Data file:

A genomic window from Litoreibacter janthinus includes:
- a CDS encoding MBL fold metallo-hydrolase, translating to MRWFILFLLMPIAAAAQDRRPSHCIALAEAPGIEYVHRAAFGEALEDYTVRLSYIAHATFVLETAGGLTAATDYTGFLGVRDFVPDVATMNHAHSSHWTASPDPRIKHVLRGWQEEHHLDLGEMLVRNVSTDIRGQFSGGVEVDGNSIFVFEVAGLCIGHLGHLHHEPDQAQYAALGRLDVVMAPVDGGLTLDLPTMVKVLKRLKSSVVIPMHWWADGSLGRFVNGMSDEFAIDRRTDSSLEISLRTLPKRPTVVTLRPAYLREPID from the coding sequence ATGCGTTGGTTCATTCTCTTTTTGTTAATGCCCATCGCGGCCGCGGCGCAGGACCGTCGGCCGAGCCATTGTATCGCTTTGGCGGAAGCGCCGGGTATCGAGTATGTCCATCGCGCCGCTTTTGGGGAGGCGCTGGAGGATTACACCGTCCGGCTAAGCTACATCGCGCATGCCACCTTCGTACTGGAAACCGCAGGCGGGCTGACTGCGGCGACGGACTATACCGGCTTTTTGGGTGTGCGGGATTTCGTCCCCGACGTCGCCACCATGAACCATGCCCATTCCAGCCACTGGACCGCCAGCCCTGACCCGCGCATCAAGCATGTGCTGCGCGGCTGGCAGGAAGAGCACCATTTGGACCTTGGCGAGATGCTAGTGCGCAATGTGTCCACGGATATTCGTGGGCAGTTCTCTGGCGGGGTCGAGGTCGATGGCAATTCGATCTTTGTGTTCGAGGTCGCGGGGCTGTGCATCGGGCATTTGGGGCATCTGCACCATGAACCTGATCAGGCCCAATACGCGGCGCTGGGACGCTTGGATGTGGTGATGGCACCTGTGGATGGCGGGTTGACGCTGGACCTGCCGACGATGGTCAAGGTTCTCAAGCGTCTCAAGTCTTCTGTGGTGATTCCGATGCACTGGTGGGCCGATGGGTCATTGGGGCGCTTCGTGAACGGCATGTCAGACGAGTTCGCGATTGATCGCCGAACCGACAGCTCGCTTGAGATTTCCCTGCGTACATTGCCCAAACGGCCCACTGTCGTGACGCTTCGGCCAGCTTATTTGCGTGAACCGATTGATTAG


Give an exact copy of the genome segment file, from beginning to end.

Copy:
A genomic window from Litoreibacter janthinus includes:
- a CDS encoding MBL fold metallo-hydrolase, translating to MRWFILFLLMPIAAAAQDRRPSHCIALAEAPGIEYVHRAAFGEALEDYTVRLSYIAHATFVLETAGGLTAATDYTGFLGVRDFVPDVATMNHAHSSHWTASPDPRIKHVLRGWQEEHHLDLGEMLVRNVSTDIRGQFSGGVEVDGNSIFVFEVAGLCIGHLGHLHHEPDQAQYAALGRLDVVMAPVDGGLTLDLPTMVKVLKRLKSSVVIPMHWWADGSLGRFVNGMSDEFAIDRRTDSSLEISLRTLPKRPTVVTLRPAYLREPID from the coding sequence ATGCGTTGGTTCATTCTCTTTTTGTTAATGCCCATCGCGGCCGCGGCGCAGGACCGTCGGCCGAGCCATTGTATCGCTTTGGCGGAAGCGCCGGGTATCGAGTATGTCCATCGCGCCGCTTTTGGGGAGGCGCTGGAGGATTACACCGTCCGGCTAAGCTACATCGCGCATGCCACCTTCGTACTGGAAACCGCAGGCGGGCTGACTGCGGCGACGGACTATACCGGCTTTTTGGGTGTGCGGGATTTCGTCCCCGACGTCGCCACCATGAACCATGCCCATTCCAGCCACTGGACCGCCAGCCCTGACCCGCGCATCAAGCATGTGCTGCGCGGCTGGCAGGAAGAGCACCATTTGGACCTTGGCGAGATGCTAGTGCGCAATGTGTCCACGGATATTCGTGGGCAGTTCTCTGGCGGGGTCGAGGTCGATGGCAATTCGATCTTTGTGTTCGAGGTCGCGGGGCTGTGCATCGGGCATTTGGGGCATCTGCACCATGAACCTGATCAGGCCCAATACGCGGCGCTGGGACGCTTGGATGTGGTGATGGCACCTGTGGATGGCGGGTTGACGCTGGACCTGCCGACGATGGTCAAGGTTCTCAAGCGTCTCAAGTCTTCTGTGGTGATTCCGATGCACTGGTGGGCCGATGGGTCATTGGGGCGCTTCGTGAACGGCATGTCAGACGAGTTCGCGATTGATCGCCGAACCGACAGCTCGCTTGAGATTTCCCTGCGTACATTGCCCAAACGGCCCACTGTCGTGACGCTTCGGCCAGCTTATTTGCGTGAACCGATTGATTAG